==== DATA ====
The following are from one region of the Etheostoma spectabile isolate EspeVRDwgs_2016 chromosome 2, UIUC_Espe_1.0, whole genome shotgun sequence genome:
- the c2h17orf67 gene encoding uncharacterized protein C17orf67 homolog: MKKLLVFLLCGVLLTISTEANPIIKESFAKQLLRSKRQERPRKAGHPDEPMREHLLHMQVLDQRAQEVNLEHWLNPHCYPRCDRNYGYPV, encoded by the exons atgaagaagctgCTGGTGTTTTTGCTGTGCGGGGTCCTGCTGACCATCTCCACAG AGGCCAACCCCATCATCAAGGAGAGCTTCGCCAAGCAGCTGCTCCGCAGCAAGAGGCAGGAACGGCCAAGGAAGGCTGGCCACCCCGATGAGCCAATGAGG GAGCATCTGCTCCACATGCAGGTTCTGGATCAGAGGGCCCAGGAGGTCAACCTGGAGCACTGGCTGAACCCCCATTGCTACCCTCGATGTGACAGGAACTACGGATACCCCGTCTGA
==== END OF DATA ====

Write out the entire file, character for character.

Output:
The following are from one region of the Etheostoma spectabile isolate EspeVRDwgs_2016 chromosome 2, UIUC_Espe_1.0, whole genome shotgun sequence genome:
- the c2h17orf67 gene encoding uncharacterized protein C17orf67 homolog: MKKLLVFLLCGVLLTISTEANPIIKESFAKQLLRSKRQERPRKAGHPDEPMREHLLHMQVLDQRAQEVNLEHWLNPHCYPRCDRNYGYPV, encoded by the exons atgaagaagctgCTGGTGTTTTTGCTGTGCGGGGTCCTGCTGACCATCTCCACAG AGGCCAACCCCATCATCAAGGAGAGCTTCGCCAAGCAGCTGCTCCGCAGCAAGAGGCAGGAACGGCCAAGGAAGGCTGGCCACCCCGATGAGCCAATGAGG GAGCATCTGCTCCACATGCAGGTTCTGGATCAGAGGGCCCAGGAGGTCAACCTGGAGCACTGGCTGAACCCCCATTGCTACCCTCGATGTGACAGGAACTACGGATACCCCGTCTGA